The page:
On this fine Christmas, I watched a very unusual animated neo-noir movie titled Renaissance. It was enjoyable even if not precisely appropriate for this Holy of Holy days. I’m sure Jesus would be understanding. Why can’t anyone make a good neo-noir Christmas special?
The Wikipedia Article on the Rennaissance.
A good review by A.J. MacReady.
I was also spending some quality time with Tim Boucher on his insightful blog. Here is one that particularly amused me partly because the funny quote he started off with.
God gets lonely too, you know
Three bears in the bed, and the little one said
“I’m crowded, roll over”
So they all rolled over and one fell out Two bears in the bed, and the little one said
“I’m crowded, roll over”
So they all rolled over and one fell out
One bear in the bed, and the little one said
– (from Sesame Street)
What I really found interesting was this diagram and a related quote.
I was wondering if there were any historical theological precedents wherein Jesus and Lucifer were two stages of the same entity. That is, Lucifer transforms into Jesus through a process of purification. Lucifer is thrown out of Heaven, descends like a meteor and burns, burns, burns, until one day he just cools off. At this point, he is transfigured, and rises into Heaven once again, like a rocket shot into space.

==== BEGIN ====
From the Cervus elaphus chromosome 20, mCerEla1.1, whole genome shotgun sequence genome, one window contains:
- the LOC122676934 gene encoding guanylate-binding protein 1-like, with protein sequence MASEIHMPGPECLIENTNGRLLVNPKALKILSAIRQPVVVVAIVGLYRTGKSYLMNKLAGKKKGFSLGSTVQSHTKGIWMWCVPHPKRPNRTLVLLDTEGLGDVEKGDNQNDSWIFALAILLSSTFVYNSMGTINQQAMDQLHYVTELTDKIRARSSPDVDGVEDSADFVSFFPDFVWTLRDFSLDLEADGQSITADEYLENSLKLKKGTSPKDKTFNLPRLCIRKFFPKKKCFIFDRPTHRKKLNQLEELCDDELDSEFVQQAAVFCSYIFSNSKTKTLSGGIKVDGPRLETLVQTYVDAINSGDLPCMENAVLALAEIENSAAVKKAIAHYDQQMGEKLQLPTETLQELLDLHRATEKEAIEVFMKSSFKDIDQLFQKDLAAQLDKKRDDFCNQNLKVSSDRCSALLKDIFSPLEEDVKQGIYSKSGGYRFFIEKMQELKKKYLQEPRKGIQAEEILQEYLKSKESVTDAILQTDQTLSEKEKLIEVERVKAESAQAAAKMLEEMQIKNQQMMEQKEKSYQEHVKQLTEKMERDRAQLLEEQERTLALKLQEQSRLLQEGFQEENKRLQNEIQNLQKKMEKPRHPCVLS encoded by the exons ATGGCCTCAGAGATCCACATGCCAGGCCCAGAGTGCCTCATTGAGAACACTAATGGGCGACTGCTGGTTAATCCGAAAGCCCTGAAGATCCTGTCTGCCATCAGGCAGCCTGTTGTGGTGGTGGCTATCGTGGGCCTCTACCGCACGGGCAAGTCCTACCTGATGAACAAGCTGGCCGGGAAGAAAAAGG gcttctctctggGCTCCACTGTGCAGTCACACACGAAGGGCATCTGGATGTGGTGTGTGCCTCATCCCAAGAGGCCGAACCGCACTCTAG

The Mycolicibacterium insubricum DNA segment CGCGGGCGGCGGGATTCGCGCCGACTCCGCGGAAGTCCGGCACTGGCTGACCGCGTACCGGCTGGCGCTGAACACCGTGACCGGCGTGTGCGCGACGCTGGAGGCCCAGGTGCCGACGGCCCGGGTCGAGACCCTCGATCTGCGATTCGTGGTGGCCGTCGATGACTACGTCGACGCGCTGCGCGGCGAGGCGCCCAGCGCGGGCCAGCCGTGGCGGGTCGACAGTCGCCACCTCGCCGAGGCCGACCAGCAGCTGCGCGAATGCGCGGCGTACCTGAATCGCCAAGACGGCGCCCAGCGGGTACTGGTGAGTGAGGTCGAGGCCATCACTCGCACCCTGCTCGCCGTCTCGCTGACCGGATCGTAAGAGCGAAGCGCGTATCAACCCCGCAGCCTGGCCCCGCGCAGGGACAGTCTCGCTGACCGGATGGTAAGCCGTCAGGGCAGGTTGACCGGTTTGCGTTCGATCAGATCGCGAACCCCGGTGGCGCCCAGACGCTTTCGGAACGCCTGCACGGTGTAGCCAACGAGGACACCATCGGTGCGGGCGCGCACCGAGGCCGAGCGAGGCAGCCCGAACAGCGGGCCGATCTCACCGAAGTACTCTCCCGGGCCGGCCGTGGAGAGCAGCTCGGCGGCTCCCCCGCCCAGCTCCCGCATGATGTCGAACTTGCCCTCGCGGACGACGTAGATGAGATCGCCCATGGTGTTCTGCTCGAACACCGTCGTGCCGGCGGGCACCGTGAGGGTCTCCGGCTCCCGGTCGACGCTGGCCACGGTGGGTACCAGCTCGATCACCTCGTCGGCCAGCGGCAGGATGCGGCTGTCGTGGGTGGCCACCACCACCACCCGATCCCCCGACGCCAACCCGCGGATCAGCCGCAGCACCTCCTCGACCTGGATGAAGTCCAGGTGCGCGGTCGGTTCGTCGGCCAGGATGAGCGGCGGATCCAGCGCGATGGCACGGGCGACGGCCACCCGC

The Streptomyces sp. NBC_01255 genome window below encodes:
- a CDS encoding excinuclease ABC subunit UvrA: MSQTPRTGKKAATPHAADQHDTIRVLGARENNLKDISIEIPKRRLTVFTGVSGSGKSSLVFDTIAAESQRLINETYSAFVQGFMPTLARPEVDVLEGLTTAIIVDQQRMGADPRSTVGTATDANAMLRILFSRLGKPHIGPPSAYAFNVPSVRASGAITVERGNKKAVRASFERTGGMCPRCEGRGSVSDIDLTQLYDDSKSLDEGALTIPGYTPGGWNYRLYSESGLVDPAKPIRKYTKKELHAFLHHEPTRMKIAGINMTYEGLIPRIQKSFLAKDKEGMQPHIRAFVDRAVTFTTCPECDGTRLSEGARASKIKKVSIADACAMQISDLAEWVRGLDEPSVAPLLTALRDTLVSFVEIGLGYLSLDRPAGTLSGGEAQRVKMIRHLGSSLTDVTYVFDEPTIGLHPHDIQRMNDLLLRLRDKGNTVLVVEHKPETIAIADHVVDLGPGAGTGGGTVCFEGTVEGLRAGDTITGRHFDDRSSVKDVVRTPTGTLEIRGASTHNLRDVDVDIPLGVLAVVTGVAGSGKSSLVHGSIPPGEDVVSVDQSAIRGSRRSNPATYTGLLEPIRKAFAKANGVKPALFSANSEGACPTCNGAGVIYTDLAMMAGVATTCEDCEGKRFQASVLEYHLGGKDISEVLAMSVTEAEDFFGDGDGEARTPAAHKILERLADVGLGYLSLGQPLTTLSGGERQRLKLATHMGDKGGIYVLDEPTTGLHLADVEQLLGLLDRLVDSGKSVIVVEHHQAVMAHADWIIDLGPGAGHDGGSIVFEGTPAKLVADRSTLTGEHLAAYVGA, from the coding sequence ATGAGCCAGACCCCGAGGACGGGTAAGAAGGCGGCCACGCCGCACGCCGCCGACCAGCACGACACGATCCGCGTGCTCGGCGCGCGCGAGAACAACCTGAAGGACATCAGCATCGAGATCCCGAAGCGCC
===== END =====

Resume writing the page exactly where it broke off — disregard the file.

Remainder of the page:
The quote is the third paragraph below the diagram, but I had the same exact thought when I saw the diagram. Lucifer, afterall, is an angel. Angels are direct manifestations, extensions even, of God. According to some sources, Lucifer fell because his loyalty was so strong to God. Lucifer coming into this world was the first time an aspect of God directly manifested on Earth, and Lucifer’s fall parallels that of Adam and Eve. Lucifer led the way for Mankind to fully enter this world of limits and suffering, and so likewise Jesus in becoming Christ is the Wayshower back to Heaven.
From a friend of mine:
ever get that sinking feeling? check out this surreal webpage
The Adventures of Mark Twain, released in the UK as Comet Quest, is a 1985 stop motion animated film directed by Will Vinton (best known for “The California Raisins” animation). After many years in television syndication, it was released on DVD in January 2006. The film features a series of vignettes extracted from several of Mark Twain‘s works, built around a plot that features Twain’s attempts to keep his “appointment” with Halley’s Comet. The concept was inspired by a famous quote by the author: